It finally came out.
The splinter has been at the base of my palm on my right hand for at least a week. Strangely, I never felt it. I could see it. The first time I saw it, I thought it was a fleck of dirt on the skin, and when I realized that wasn’t the case, I tried to get it out from one side of the splinter then the other. I couldn’t find the entry point, though, which makes it difficult to remove a splinter without using a sharp object.
Experience has taught me that splinters do work themselves out, or, rather, that our bodies efficiently work to remove foreign objects, using white blood cells, I imagine (for I haven’t looked into the science of it). This splinter, however, has been content to remain in place. Subtle. Non-imposing. There’s no inflammation, no need to be concerned. Just wait.
But it doesn’t belong on me or in me, so it bothers me to see it.
Just now I pushed it a little to one side, and it started to come out. My hands are dry and cool. My mind is clear. I have no expectation one way or another about this splinter, but I am happy to see it gone. Simply removed, I flick it away.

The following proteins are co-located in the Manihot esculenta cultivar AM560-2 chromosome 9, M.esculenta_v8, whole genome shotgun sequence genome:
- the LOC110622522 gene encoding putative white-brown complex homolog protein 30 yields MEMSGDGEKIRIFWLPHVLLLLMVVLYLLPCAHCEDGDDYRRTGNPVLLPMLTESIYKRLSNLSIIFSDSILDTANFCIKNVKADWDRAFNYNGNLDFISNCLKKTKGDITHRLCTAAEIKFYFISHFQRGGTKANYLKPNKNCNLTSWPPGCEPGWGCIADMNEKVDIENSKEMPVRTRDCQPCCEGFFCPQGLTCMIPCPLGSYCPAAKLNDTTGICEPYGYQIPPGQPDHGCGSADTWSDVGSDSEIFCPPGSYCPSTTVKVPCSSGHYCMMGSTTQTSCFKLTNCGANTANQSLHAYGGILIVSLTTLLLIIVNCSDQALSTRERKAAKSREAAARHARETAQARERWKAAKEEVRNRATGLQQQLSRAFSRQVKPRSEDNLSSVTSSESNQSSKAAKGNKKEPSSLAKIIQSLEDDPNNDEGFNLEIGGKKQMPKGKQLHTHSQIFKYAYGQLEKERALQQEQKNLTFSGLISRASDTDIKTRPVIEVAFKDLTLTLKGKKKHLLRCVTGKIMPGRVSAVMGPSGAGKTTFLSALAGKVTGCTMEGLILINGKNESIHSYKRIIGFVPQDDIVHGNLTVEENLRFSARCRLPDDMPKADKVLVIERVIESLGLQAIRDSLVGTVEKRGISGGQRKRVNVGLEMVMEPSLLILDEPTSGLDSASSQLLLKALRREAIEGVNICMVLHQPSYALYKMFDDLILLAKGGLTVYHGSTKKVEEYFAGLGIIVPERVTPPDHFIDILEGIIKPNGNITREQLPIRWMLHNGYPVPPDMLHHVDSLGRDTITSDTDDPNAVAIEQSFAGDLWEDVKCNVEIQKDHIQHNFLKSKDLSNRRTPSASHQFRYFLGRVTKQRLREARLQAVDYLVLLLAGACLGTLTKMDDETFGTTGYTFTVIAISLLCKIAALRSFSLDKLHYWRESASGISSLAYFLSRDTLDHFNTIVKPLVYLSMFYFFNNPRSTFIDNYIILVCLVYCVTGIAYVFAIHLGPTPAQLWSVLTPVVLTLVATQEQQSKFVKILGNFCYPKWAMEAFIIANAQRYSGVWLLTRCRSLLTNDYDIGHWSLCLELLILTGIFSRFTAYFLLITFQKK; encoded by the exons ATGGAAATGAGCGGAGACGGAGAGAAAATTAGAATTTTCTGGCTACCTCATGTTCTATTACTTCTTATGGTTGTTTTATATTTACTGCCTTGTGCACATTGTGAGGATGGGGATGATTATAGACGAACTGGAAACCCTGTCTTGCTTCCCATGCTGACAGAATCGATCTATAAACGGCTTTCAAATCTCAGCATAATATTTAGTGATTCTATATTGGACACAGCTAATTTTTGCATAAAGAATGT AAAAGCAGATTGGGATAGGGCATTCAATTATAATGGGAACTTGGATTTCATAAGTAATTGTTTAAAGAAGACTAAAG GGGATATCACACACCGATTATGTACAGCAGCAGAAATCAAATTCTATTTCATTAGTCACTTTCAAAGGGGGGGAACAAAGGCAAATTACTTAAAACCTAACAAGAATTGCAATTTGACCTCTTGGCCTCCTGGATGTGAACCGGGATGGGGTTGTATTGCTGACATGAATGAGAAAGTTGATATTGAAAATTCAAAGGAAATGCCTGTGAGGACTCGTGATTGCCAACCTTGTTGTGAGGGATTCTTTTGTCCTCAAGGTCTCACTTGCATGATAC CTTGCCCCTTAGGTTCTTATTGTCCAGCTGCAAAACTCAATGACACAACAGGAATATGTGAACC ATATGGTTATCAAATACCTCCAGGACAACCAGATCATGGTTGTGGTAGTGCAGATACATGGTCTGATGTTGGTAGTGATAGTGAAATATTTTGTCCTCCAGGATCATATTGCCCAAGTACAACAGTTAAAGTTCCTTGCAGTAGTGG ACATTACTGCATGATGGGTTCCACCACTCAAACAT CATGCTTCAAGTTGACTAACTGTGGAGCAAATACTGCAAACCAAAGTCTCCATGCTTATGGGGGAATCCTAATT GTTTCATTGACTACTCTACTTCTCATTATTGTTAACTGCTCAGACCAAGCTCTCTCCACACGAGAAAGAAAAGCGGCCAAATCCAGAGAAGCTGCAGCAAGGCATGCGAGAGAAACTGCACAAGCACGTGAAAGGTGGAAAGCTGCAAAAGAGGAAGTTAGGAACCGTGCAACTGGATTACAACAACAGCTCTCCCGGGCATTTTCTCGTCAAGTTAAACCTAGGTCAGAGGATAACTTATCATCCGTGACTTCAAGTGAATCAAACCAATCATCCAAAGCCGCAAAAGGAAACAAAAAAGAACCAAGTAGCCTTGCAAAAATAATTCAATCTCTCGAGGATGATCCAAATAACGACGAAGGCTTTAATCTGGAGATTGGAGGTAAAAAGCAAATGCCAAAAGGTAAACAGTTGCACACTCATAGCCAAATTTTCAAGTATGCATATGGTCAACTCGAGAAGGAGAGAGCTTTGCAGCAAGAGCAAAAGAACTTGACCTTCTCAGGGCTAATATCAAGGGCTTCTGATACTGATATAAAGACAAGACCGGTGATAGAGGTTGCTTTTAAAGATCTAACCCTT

I smile and happen to check my FitBit, which tells me that my heart rate is particularly calm, lower even than normal. I feel peaceful and aware. Stillness and sunshine surround me in the comfort of my home.
This is the mindfulness I want to take with me, the ease of being I want to embody; it cannot be forced, only practiced.
Some thoughts are like splinters for me, some terribly distracting, others not quite so bothersome.
The simplicity of this imperfection and the objectiveness in my view toward the splinter strike me as almost surreal. Shouldn’t I have been more concerned, worked harder at making things perfect?
And in that “no” is a beautiful, life-affirming “yes.”
Thank you, splinter, for being my teacher today.